This is something that no government program can achieve. First, forced charity (read: taxes for welfare) defeats the whole purpose of giving. Furthermore, by guaranteeing a safety net without asking for anything in return, welfare-style charity eliminates any incentive for self-improvement, which is what would help New Haven’s poor the most.
Even if this were not true, agitating for the city of New Haven, the state of Connecticut, or even the federal government to pour more money into already existing programs would still be an exercise in futility. Any government program is too impersonal, too cumbersome, and plagued by too much politicking and corruption to ever really focus on the individuals it purports to serve. Will throwing government money at poor families make them feel like they matter? Will these families sense an obligation to give back to the city? Probably not. It’s hard to feel cared for, after all, when you’re just welfare recipient No. 124678-9B; it’s hard to feel invested in something when you’re just the occupant of homeless shelter cot No. 38. It’s hard to feel included, or feel like you matter, when you’re just getting the same standard handout as everyone else and don’t have the chance to show your appreciation by giving something in return (as is asked of fully functional citizens). It’s why private charities like The Cabbage Patch are infinitely more capable of solving New Haven’s problems than city, state or federal government.
If you’re inspired by the season to improve the lives of New Haven’s disadvantaged, think carefully about how you pursue your charity. Don’t sign up to bring about welfare reform. Don’t run for alderman; don’t try to hold city office so you can try to get more money for already failing programs. Instead, sign up with T.I.E.S. or help at All Our Kin, where the people you assist are committed to self-improvement and appreciate your efforts to work with them as valued individuals, not unimportant numbers in a system.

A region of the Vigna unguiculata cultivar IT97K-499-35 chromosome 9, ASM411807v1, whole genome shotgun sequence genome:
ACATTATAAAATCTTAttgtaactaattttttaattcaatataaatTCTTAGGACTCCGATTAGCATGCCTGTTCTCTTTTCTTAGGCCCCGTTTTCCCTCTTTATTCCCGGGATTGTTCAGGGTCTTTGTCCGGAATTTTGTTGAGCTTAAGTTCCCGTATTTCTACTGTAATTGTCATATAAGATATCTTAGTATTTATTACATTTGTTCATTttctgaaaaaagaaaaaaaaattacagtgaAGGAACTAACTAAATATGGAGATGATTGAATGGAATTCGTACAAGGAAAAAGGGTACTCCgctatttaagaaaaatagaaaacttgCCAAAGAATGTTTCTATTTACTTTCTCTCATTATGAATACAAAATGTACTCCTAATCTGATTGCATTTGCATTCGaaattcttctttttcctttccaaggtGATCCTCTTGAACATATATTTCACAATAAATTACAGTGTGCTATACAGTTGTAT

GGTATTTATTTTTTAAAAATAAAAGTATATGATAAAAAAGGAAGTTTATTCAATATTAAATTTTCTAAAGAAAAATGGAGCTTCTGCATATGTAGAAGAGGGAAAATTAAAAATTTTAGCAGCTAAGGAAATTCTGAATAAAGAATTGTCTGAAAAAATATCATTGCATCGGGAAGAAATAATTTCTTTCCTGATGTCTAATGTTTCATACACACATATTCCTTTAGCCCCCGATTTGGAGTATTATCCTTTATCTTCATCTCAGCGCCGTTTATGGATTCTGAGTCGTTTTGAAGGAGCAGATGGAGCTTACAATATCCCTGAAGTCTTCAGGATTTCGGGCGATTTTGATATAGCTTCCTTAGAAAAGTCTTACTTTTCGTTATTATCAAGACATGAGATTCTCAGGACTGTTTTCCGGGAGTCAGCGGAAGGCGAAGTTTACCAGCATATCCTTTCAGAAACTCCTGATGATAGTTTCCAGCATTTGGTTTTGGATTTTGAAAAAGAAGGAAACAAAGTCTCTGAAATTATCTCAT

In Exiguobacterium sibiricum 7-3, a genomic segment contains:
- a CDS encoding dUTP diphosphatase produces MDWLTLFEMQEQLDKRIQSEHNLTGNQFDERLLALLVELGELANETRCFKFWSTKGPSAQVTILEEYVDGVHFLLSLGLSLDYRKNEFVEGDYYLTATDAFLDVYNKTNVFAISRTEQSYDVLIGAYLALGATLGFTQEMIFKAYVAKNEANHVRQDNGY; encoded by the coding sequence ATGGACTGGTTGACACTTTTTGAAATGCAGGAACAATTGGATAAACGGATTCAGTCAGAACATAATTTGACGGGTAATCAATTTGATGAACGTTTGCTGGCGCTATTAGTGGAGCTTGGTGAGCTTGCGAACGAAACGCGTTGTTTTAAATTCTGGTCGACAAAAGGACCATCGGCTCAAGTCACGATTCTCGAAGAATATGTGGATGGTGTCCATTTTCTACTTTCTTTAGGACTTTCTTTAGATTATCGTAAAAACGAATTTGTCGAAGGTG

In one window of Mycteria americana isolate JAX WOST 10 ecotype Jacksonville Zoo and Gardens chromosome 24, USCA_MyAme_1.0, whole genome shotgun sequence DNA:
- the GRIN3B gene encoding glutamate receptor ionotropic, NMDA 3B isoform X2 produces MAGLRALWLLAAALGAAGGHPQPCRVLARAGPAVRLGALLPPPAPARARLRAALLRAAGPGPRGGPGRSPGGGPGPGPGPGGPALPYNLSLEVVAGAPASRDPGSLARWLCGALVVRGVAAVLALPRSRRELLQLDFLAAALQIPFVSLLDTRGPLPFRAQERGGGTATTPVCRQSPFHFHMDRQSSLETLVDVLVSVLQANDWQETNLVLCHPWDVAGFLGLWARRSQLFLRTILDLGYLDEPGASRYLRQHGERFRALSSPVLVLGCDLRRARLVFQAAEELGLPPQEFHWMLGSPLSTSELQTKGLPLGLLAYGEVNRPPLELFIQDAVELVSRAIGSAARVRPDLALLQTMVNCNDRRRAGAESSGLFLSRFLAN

Ideally, New Haven would be best served by a group of Yale alumni who would stay in the city to establish an organization like The Cabbage Patch, with the hope that it would be the first of several. Having the continuity of a reliable corps of adult staff and mentors is essential, but even with their four-year turnover rate, undergraduates could make an enormous contribution to such an organization. Student athletes could coach teams and run sports programs. The more educationally-minded could teach young children how to read and tutor struggling students; Yalies would also have great qualifications for providing standardized test preparation and college counseling. Students active in Yale’s religious ministries could provide the organization, its families, and its children all-important moral guidance and instruction. While it sounds far-fetched and may never happen, this is the kind of project — not lobbying for more homeless shelters — that would really affect New Haven. It would keep people off of the streets and take care of their immediate needs, but most importantly, it would teach them how to really give to their community and to be a part of something important benefiting their fellow men. It would guide the desperate and destitute toward being moral people and responsible citizens, which is the best gift and community service of all.
Meghan Clyne is a senior in Branford College. Her column appears regularly on alternate Wednesdays.